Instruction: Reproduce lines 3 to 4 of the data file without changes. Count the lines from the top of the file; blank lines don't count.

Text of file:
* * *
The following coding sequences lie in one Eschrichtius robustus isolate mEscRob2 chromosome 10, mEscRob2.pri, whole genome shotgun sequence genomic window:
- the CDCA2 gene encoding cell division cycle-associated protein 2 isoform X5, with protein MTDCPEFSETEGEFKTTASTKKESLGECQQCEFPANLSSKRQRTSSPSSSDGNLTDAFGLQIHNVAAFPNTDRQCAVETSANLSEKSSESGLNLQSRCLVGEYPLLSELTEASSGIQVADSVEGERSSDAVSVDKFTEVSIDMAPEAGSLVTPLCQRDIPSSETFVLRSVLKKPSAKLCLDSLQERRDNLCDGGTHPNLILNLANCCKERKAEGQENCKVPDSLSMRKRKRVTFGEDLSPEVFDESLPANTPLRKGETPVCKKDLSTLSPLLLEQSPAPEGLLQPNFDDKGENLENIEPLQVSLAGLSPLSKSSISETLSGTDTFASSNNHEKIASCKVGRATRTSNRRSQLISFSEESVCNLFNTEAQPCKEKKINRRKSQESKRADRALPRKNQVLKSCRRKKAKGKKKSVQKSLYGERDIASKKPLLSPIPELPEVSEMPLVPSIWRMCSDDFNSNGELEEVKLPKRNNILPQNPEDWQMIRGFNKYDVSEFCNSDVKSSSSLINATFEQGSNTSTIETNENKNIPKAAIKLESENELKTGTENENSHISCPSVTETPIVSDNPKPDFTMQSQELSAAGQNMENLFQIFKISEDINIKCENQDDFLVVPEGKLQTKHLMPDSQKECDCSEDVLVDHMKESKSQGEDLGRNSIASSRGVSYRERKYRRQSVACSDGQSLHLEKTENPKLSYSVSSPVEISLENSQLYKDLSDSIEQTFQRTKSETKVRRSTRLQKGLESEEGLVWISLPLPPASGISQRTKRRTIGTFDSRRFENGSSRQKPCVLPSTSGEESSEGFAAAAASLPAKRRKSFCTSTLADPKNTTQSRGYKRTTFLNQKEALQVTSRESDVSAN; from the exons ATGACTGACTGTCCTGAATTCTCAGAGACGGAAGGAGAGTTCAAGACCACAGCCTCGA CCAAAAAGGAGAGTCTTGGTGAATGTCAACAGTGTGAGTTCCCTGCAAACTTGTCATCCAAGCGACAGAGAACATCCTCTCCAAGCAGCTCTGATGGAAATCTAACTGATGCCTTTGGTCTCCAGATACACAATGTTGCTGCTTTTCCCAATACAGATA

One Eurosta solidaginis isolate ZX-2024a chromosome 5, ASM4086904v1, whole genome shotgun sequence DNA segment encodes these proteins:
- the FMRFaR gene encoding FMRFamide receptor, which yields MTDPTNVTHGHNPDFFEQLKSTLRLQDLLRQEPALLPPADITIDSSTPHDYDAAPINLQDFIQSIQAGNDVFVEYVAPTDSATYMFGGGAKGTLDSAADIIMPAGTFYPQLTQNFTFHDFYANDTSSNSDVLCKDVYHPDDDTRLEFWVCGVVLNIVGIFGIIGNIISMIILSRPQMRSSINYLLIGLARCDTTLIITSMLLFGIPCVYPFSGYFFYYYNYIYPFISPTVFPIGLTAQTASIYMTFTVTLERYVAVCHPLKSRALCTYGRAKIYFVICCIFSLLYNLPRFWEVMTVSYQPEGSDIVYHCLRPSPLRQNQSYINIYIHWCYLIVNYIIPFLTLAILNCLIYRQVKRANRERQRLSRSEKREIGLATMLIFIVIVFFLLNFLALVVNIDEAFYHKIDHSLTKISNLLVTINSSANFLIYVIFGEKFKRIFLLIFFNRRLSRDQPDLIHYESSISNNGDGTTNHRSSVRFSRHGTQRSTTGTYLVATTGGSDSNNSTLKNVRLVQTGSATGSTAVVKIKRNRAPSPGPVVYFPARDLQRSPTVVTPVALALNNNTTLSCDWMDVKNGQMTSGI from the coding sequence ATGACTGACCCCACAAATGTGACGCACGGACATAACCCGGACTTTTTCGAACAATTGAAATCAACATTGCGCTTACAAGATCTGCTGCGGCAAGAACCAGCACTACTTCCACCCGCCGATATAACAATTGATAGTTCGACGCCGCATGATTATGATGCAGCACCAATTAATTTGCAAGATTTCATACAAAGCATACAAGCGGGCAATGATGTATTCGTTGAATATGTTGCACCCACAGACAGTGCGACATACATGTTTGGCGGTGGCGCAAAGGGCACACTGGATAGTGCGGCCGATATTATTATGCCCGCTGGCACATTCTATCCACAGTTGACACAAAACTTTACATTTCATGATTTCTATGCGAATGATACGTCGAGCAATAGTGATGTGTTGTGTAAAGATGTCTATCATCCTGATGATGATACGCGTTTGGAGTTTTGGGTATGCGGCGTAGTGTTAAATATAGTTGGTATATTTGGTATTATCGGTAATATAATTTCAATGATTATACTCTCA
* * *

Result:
One Eurosta solidaginis isolate ZX-2024a chromosome 5, ASM4086904v1, whole genome shotgun sequence DNA segment encodes these proteins:
- the FMRFaR gene encoding FMRFamide receptor, which yields MTDPTNVTHGHNPDFFEQLKSTLRLQDLLRQEPALLPPADITIDSSTPHDYDAAPINLQDFIQSIQAGNDVFVEYVAPTDSATYMFGGGAKGTLDSAADIIMPAGTFYPQLTQNFTFHDFYANDTSSNSDVLCKDVYHPDDDTRLEFWVCGVVLNIVGIFGIIGNIISMIILSRPQMRSSINYLLIGLARCDTTLIITSMLLFGIPCVYPFSGYFFYYYNYIYPFISPTVFPIGLTAQTASIYMTFTVTLERYVAVCHPLKSRALCTYGRAKIYFVICCIFSLLYNLPRFWEVMTVSYQPEGSDIVYHCLRPSPLRQNQSYINIYIHWCYLIVNYIIPFLTLAILNCLIYRQVKRANRERQRLSRSEKREIGLATMLIFIVIVFFLLNFLALVVNIDEAFYHKIDHSLTKISNLLVTINSSANFLIYVIFGEKFKRIFLLIFFNRRLSRDQPDLIHYESSISNNGDGTTNHRSSVRFSRHGTQRSTTGTYLVATTGGSDSNNSTLKNVRLVQTGSATGSTAVVKIKRNRAPSPGPVVYFPARDLQRSPTVVTPVALALNNNTTLSCDWMDVKNGQMTSGI from the coding sequence ATGACTGACCCCACAAATGTGACGCACGGACATAACCCGGACTTTTTCGAACAATTGAAATCAACATTGCGCTTACAAGATCTGCTGCGGCAAGAACCAGCACTACTTCCACCCGCCGATATAACAATTGATAGTTCGACGCCGCATGATTATGATGCAGCACCAATTAATTTGCAAGATTTCATACAAAGCATACAAGCGGGCAATGATGTATTCGTTGAATATGTTGCACCCACAGACAGTGCGACATACATGTTTGGCGGTGGCGCAAAGGGCACACTGGATAGTGCGGCCGATATTATTATGCCCGCTGGCACATTCTATCCACAGTTGACACAAAACTTTACATTTCATGATTTCTATGCGAATGATACGTCGAGCAATAGTGATGTGTTGTGTAAAGATGTCTATCATCCTGATGATGATACGCGTTTGGAGTTTTGGGTATGCGGCGTAGTGTTAAATATAGTTGGTATATTTGGTATTATCGGTAATATAATTTCAATGATTATACTCTCA